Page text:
You could argue that life’s even better today. Now I can buy music off the internet, it’s just a click away. Yes, in a way I enjoyed hanging out in record stores with my mates. But things have changed and we now have fanstatic offerings like last.fm. Feed it with enough information about your musical taste (by “scrobbling” songs while you listen to them) and it’ll happily tell you about artists similar to the ones you already like. It’s like the 2.0 version of your mate that used to take you to record stores. And he’s already made me spend a pretty penny on music. No regrets, though.
Not everything about all this is as great as it sounds. If you’re just a bit IT-literate, then you know what the Digital Millenium Copyrights Act (DMCA) and other similar admendments to copyright law in EU countries have done to the way music has to be consumed these days. It has effectively criminalized circumventing mechanisms that protect music from being copied. With most music available from the iTunes store being protected with a Digital Rights Management (DRM) mechanism, this means no more mixed tapes, no more funky and embarrassing remixes. Yes, I know, you can still make mixed tapes because they’re analogue. What I’m talking about is the equivalent of the mixed tape for the 21st century: a mixed MP3 CD that my car stereo can play or a dirt-cheap MP3 player that I can take jogging with me without risking getting my iPhone/iPod wet and broken. None of those devices can play encrypted AAC files such as the ones you get from the iTunes store and I don’t see why they should have to. The tape deck in my dad’s car stereo didn’t have to either, right?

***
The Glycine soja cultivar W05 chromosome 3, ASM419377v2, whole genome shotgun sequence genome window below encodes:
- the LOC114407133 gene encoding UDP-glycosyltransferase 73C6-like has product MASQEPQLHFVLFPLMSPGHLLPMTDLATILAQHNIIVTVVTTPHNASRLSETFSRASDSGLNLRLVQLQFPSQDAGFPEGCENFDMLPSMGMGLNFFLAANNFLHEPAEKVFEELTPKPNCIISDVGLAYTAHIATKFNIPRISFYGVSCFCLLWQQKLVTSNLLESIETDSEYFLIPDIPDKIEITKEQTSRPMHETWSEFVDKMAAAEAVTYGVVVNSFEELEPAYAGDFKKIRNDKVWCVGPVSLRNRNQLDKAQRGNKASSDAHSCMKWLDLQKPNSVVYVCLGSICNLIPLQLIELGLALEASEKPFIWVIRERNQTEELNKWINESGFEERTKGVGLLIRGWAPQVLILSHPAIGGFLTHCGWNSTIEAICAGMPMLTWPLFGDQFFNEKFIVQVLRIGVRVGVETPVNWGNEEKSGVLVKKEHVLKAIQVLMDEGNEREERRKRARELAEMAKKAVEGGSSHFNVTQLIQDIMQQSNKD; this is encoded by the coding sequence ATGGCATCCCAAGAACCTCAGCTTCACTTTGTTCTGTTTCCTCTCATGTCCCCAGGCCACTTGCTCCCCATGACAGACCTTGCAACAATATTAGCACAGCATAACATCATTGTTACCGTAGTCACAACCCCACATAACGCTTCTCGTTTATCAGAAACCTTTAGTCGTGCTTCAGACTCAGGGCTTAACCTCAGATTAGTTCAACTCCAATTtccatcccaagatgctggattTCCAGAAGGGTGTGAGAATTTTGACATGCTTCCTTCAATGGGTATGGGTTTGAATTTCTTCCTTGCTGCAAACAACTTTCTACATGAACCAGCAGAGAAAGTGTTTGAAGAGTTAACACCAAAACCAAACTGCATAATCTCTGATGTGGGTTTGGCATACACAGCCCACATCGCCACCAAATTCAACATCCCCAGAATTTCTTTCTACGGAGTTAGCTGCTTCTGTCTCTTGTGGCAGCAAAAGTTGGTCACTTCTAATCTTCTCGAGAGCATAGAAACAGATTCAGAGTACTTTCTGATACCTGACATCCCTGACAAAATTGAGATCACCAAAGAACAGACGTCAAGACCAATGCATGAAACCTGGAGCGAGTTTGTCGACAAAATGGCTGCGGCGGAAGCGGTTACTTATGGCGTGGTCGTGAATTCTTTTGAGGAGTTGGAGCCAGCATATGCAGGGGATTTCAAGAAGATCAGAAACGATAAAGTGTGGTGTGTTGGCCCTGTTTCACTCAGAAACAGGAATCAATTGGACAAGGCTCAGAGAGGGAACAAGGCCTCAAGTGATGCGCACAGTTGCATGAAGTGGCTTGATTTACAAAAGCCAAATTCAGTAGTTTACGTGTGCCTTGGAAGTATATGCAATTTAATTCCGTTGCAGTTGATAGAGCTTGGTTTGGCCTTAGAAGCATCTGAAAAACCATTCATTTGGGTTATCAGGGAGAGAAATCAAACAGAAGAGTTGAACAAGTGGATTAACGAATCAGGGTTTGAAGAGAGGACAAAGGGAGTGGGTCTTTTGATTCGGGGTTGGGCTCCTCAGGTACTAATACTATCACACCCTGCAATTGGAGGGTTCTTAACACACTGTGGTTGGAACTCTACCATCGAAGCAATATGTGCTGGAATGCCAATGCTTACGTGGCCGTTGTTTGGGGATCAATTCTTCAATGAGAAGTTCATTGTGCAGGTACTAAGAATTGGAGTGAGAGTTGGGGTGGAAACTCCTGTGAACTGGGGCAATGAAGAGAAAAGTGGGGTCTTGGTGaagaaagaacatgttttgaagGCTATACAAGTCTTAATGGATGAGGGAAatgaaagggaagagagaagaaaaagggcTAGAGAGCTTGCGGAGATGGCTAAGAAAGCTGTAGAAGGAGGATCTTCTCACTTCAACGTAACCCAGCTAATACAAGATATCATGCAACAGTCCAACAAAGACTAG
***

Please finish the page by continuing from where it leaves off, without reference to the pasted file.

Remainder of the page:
To give Apple credit, they do allow the mixed tape use case, albeit in a 20th century fashion: you can write DRM’ed tracks to an audio CD a limited number of times. So apparently it’s alright to build DRM circumventing mechanisms into the software if it’s inconvenient enough for the user. Indeed, the EU has encouraged such “voluntary measures” on behalf of the industry in Directive 2001/29/EC (EU equivalent of the DMCA), paragraph (52). So we’re at the hands of what the industry allows to do with the stuff we’ve bought.
Or are we? In Germany at least, circumventing DRM is legal if it’s for personal use (cf. §108b(1) UrhG). Reading Section 1201 which the DMCA added to U.S. Copyright Law, it seems the situation in the U.S. isn’t as favourable, but then again, I’m not a layer. The best news really is, however, that despite the industry’s best efforts, we might not have to live with DRM for much longer. For a while now, there’s music on iTunes that isn’t DRM-protected. MySpace, Amazon and various other people are selling unprotected MP3s as well. So why don’t you buy there, you might ask. Well, for one thing, I actually couldn’t find out how to buy stuff from MySpace. And Amazon.com will only sell MP3 downloads to people located in the U.S. But nevertheless, there’s no denying that DRM hasn’t had the success that the lobbyists had hoped for. I just hope that Apple will see the light and remove it from the iTunes Store altogether.
In the mean time, if you’re in a country that allows the circumvention of DRM mechanisms for private use, you might enjoy Requiem (version 1.8.1 for iTunes 8). It strips the DRM encryption from AAC files, allowing you to convert them to MP3 and thereby use the music you’ve bought in mixed tape scenarious. Unfortunately, due to legal difficulties in the U.S., Requiem currently can’t be obtained from the author’s website. However, both binaries and source code are available from peer-to-peer networks.